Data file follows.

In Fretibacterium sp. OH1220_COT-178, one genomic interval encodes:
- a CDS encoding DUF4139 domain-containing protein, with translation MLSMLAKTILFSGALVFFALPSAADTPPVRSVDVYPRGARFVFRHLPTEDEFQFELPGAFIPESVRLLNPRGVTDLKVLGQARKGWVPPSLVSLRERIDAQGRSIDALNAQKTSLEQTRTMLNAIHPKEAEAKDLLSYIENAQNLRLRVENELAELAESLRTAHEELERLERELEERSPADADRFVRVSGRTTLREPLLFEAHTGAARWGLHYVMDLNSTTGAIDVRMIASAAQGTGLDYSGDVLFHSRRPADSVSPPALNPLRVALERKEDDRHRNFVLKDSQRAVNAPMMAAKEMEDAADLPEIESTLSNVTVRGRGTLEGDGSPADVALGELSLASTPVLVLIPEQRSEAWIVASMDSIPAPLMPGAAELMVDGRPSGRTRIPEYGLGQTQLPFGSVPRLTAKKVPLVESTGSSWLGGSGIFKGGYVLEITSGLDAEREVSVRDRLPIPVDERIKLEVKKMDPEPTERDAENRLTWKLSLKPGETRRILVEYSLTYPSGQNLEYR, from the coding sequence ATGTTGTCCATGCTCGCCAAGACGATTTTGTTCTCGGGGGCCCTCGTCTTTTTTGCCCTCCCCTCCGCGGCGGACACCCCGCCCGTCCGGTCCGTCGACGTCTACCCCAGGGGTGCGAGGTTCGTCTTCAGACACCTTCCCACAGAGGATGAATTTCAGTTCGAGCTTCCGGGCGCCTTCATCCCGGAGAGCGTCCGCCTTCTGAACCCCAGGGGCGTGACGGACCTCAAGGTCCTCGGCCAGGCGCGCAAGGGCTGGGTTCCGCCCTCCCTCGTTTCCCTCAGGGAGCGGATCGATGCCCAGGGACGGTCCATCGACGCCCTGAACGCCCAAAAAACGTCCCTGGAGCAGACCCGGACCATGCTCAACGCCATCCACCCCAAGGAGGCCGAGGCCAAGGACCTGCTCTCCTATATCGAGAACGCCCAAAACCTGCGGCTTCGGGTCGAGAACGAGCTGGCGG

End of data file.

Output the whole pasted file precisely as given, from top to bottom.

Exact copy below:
In Fretibacterium sp. OH1220_COT-178, one genomic interval encodes:
- a CDS encoding DUF4139 domain-containing protein, with translation MLSMLAKTILFSGALVFFALPSAADTPPVRSVDVYPRGARFVFRHLPTEDEFQFELPGAFIPESVRLLNPRGVTDLKVLGQARKGWVPPSLVSLRERIDAQGRSIDALNAQKTSLEQTRTMLNAIHPKEAEAKDLLSYIENAQNLRLRVENELAELAESLRTAHEELERLERELEERSPADADRFVRVSGRTTLREPLLFEAHTGAARWGLHYVMDLNSTTGAIDVRMIASAAQGTGLDYSGDVLFHSRRPADSVSPPALNPLRVALERKEDDRHRNFVLKDSQRAVNAPMMAAKEMEDAADLPEIESTLSNVTVRGRGTLEGDGSPADVALGELSLASTPVLVLIPEQRSEAWIVASMDSIPAPLMPGAAELMVDGRPSGRTRIPEYGLGQTQLPFGSVPRLTAKKVPLVESTGSSWLGGSGIFKGGYVLEITSGLDAEREVSVRDRLPIPVDERIKLEVKKMDPEPTERDAENRLTWKLSLKPGETRRILVEYSLTYPSGQNLEYR, from the coding sequence ATGTTGTCCATGCTCGCCAAGACGATTTTGTTCTCGGGGGCCCTCGTCTTTTTTGCCCTCCCCTCCGCGGCGGACACCCCGCCCGTCCGGTCCGTCGACGTCTACCCCAGGGGTGCGAGGTTCGTCTTCAGACACCTTCCCACAGAGGATGAATTTCAGTTCGAGCTTCCGGGCGCCTTCATCCCGGAGAGCGTCCGCCTTCTGAACCCCAGGGGCGTGACGGACCTCAAGGTCCTCGGCCAGGCGCGCAAGGGCTGGGTTCCGCCCTCCCTCGTTTCCCTCAGGGAGCGGATCGATGCCCAGGGACGGTCCATCGACGCCCTGAACGCCCAAAAAACGTCCCTGGAGCAGACCCGGACCATGCTCAACGCCATCCACCCCAAGGAGGCCGAGGCCAAGGACCTGCTCTCCTATATCGAGAACGCCCAAAACCTGCGGCTTCGGGTCGAGAACGAGCTGGCGG